Nikola Corp. (NASDAQ: NKLA) is fighting back after three weeks of withering media coverage following a short seller’s fraud allegations that succeeded in crashing the startup electric truck maker’s stock.
In a media tour that helped the company’s battered shares recover some of their lost ground, Nikola on Wednesday put CEO Mark Russell and recently named Chairman Steve Girsky into media interviews seeking to reset company fortunes with an all-is-well message.
Asked by FreightWaves what Nikola could have done to avoid the fallout from a Sept. 10 Hindenburg Research report that contributed to founder Trevor Milton resigning as executive chairman, neither Russell nor Girsky offered a direct response.
“We’re really focused on moving forward,” Girsky said. “We’re trying to level set everybody of what this company is, where they are and where they are going. I am here to say the board is supportive of this team moving forward.”
Russell joined Nikola as president from early investor Worthington Industries (NYSE:WOR) in February 2019. He declined to answer whether he was put off by Milton’s outsize personality or ever tried to rein him in from nearly constant tweeting and bragging about the company’s technological prowess.
“Trevor’s vision about the future of hydrogen and fuel cells was absolutely brilliant,” Russell said. “That’s what has been driving the momentum and the build of the company to this point. That’s what’s driving us forward. We’re delivering a battery truck and then we deliver the fuel cell truck and the stations to fuel the fuel cell truck. That vision started with Trevor years ago.”
Later in the interview, Russell offered that Nikola will rely less on Twitter as a communication tool.
Girsky, who became non-executive chairman of the board of Nikola following Milton’s departure, is CEO of special purpose acquisition company (SPAC) VectoIQ. He led the reverse merger that made Nikola a public company in June.
Too public too soon?
Asked by FreightWaves to respond to a comment from board member Jeffrey Ubben that Nikola was too young a company to be exposed to the glare of public scrutiny, he demurred.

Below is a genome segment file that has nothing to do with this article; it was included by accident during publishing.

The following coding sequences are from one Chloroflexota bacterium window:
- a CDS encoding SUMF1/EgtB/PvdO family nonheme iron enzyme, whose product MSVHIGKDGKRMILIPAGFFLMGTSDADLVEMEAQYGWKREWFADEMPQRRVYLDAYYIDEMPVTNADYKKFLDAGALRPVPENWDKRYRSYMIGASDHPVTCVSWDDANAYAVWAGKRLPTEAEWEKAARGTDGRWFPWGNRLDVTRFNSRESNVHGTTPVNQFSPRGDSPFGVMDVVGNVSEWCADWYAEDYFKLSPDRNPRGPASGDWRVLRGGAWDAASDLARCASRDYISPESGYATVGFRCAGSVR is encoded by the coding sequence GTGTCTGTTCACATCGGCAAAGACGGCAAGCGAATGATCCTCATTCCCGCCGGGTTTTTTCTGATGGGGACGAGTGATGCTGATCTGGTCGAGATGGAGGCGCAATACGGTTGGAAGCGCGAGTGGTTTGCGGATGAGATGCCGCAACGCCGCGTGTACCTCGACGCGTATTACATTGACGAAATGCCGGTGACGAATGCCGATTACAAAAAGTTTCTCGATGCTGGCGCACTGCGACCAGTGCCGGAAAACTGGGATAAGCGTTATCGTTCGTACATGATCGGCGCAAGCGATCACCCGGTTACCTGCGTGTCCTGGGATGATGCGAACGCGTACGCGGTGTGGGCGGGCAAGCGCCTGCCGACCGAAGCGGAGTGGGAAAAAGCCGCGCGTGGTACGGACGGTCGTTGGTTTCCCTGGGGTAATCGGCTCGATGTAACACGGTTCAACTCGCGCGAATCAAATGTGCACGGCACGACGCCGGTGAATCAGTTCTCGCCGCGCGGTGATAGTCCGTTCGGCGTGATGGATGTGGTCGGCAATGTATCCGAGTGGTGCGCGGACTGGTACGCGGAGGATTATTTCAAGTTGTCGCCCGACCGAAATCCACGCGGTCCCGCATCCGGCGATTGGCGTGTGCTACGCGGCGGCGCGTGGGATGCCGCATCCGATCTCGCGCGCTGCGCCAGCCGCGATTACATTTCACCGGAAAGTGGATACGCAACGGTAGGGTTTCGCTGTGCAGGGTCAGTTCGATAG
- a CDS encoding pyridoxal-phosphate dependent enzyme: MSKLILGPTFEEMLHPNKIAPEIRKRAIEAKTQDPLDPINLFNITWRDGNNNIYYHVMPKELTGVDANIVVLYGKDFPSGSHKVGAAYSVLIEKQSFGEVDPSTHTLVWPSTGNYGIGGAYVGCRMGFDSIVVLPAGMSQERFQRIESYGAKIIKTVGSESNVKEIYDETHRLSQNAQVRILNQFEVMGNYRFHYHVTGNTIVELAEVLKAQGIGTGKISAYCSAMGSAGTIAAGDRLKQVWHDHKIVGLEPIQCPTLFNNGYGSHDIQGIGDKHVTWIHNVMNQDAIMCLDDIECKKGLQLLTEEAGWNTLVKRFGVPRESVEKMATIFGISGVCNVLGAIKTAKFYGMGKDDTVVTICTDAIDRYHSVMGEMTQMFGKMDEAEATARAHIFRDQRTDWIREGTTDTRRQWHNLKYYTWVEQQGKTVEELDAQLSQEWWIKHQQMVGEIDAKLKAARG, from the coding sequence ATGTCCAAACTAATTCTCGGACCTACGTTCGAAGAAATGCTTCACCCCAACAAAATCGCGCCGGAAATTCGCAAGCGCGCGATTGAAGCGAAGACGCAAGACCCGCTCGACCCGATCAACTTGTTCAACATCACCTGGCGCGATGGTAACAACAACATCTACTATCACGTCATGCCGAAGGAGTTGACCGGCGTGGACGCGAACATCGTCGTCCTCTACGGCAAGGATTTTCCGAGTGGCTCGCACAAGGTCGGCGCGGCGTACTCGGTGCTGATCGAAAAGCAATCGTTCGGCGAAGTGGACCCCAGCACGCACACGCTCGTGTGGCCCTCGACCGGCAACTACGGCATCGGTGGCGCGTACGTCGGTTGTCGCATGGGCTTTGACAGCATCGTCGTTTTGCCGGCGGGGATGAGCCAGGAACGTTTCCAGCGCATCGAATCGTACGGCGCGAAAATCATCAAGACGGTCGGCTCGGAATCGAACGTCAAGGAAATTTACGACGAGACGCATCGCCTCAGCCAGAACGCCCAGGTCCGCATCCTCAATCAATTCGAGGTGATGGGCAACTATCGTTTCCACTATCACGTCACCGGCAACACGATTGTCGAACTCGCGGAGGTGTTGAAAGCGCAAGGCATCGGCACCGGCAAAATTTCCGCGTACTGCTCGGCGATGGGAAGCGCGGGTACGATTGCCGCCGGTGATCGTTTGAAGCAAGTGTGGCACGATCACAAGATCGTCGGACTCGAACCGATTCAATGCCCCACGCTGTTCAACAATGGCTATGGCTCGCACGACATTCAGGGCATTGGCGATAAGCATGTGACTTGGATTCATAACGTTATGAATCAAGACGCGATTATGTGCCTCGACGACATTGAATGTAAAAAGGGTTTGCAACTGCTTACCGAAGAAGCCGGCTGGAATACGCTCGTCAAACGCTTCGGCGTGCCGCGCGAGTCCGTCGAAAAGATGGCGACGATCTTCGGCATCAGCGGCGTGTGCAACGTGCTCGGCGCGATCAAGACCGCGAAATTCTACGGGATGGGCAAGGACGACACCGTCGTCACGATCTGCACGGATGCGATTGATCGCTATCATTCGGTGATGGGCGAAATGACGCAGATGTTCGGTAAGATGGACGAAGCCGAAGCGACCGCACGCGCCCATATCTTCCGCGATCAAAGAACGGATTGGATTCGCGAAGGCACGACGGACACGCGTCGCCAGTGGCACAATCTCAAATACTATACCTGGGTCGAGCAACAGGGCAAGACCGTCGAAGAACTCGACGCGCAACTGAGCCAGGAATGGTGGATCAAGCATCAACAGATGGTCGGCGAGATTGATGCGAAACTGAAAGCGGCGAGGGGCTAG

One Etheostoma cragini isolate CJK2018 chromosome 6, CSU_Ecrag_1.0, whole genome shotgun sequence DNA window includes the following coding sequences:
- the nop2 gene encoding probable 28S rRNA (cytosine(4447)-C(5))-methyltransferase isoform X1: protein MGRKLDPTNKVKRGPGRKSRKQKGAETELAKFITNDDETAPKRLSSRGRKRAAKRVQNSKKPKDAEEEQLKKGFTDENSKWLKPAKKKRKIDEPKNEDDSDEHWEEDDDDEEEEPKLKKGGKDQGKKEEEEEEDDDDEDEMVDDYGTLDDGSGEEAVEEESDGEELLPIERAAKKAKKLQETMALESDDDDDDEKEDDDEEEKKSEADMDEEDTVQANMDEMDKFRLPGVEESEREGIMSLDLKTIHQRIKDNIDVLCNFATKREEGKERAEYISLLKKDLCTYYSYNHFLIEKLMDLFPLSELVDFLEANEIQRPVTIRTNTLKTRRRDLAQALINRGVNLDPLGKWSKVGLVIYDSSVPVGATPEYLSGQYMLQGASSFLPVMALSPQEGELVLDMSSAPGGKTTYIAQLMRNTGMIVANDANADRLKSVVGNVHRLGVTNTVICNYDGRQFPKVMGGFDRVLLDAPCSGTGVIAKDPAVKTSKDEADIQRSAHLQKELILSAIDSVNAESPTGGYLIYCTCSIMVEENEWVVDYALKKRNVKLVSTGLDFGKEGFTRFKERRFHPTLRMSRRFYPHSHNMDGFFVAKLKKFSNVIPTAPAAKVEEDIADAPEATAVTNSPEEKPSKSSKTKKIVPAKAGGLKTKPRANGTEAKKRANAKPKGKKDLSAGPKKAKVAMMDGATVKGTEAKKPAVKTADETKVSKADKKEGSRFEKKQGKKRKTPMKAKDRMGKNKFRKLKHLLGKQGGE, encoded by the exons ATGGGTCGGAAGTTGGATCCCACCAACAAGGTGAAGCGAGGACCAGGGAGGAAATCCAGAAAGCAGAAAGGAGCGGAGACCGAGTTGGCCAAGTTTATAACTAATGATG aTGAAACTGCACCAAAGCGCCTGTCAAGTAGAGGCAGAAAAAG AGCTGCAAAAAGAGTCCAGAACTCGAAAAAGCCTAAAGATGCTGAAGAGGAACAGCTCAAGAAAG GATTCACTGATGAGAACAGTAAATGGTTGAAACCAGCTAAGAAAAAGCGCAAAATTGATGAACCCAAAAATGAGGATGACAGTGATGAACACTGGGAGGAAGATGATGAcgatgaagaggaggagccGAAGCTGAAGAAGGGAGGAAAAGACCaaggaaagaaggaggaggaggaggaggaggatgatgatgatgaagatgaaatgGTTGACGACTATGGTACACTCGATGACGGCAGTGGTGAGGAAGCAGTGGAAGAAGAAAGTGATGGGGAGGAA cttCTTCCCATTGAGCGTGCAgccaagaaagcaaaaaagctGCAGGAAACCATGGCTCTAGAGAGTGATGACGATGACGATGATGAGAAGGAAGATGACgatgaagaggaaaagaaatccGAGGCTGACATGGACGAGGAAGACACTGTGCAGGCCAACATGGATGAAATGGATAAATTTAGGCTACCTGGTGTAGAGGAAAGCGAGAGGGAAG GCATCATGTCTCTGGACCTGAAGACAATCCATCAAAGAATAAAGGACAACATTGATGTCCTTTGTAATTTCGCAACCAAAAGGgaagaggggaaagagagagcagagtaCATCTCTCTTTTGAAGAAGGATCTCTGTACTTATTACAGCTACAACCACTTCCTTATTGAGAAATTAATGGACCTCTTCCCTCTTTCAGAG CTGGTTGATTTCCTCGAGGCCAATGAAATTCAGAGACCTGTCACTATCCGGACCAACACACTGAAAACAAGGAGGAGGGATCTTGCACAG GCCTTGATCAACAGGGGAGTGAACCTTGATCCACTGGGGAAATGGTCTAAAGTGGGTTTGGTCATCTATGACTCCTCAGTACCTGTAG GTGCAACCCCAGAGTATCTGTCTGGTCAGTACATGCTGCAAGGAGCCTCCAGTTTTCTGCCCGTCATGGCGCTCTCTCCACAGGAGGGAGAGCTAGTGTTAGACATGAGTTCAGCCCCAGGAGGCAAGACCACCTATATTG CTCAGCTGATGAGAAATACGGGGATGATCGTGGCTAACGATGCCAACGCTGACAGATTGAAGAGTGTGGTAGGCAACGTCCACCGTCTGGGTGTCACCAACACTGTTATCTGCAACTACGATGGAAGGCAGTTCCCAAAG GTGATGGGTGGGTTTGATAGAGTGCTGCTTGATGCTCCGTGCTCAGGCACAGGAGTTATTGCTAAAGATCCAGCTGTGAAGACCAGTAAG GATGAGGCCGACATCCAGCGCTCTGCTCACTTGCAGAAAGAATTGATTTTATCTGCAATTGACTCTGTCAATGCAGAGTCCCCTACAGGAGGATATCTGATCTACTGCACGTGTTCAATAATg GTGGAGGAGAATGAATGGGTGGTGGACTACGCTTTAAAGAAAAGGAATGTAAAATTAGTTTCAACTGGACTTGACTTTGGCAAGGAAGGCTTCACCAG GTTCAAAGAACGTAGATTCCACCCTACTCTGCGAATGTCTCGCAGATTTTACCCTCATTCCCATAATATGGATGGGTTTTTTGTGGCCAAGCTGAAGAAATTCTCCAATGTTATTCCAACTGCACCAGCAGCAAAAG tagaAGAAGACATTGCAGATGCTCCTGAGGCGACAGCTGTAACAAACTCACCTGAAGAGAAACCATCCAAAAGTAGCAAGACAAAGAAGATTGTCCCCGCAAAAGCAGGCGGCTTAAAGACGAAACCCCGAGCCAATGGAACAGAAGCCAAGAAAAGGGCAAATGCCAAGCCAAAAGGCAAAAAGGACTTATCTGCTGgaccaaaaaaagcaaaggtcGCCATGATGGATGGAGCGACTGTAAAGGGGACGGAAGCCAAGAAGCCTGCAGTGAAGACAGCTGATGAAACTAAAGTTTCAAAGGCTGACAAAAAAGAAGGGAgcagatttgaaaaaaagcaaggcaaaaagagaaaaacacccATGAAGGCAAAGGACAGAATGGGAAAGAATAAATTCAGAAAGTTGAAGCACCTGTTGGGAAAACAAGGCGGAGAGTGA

“I think it’s a great public story,” Girsky said. “The vision excites a lot of people and it’s about executing on that vision. The stock price will reflect the value as we go forward and hit our milestones.”
Nikola on Wednesday published a timeline of milestones it expects to hit. That begins with European testing of Nikola Tre battery-electric heavy-duty truck prototypes in the fourth quarter.
First up: the Tre
The Tre is a joint venture with Italian truck maker Iveco, a subsidiary of CNH Industrial NV (NYSE: CNHI), which invested $250 million in Nikola in September 2019. About 60% of that investment was the use of Iveco’s S-Way truck platform and an Iveco plant in Ulm, Germany.
The S-Way also is the basis for the Nikola Two hydrogen fuel cell-powered Class 8 truck that goes into production in 2023 at Nikola’s plant currently under construction in Coolidge, Arizona, The S-Way shares about 85% of its components with the Tre but accounts for only 15% of the value, according to Nikola Chief Financial Officer Kim Brady.
Nikola’s lengthy press release on Wednesday did not mention the Badger electric pickup truck. Nikola and General Motors Co. (NYSE: GM) announced Sept. 8 that GM would produce the truck and provide batteries and fuel cells in exchange for 11% equity in Nikola worth $2 billion.
But that figure was based on GM receiving about 48 million new shares of Nikola stock priced at $41.93 each, more than twice Wednesday’s closing price of $20.49.
The Badger’s future?
Russell declined to rate on a 1-10 scale the likelihood the Badger, most closely associated with Milton and the subject of heavy hype on Twitter, would be produced.
“The Badger is not in the release because that is in the discussions with GM,” he said. “All we can say on that front is the discussions with GM are continuing.”
Nikola and GM said in a joint release Sept. 8 that they expected the transaction to close prior to Sept. 30 (Wednesday). Either side can walk away if no agreement is reached by Dec. 3.
Hydrogen station partnership – or not?
Nikola’s plan for a 700-station network of hydrogen fueling stations is unchanged, Russell said. He hedged on how that will develop.
“The plan that we have is to go forward on our own,” Russell said. “That’s the way we’ve focused from the beginning. We’re absolutely open to partners to de-risk and accelerate what we do. We do expect to be able to announce a partnership on the hydrogen side before the end of the year. If we don’t, either way, we’re in the ground for the first commercial station next year.”
That station could be a stand-alone or part of a pair of stations to serve an Anheuser-Busch Inbev S.A. (NYSE: BUD) route from a production plant in Van Nuys, California, to a distribution center in the Phoenix suburb of Chandler, Arizona.
Keeping the order book intact
Anheuser-Busch agreed in 2018 to buy up to 800 of Nikola’s fuel cell trucks. It is the only customer with a formal purchase agreement with Nikola. Anheuser-Busch will test the first fuel cell prototypes in early 2022.
Nikola claims 14,000 fuel cell truck orders with an estimated revenue of $10 billion if converted to leases.
“I have not looked at the number most recently,” Russell said. “But I have been talking to all of our customers and partners and institutional investors. Our discussions with them have not been uninterrupted through all this. That’s the reason for the level set, to make sure everybody understands that. Our customers are sticking with us.”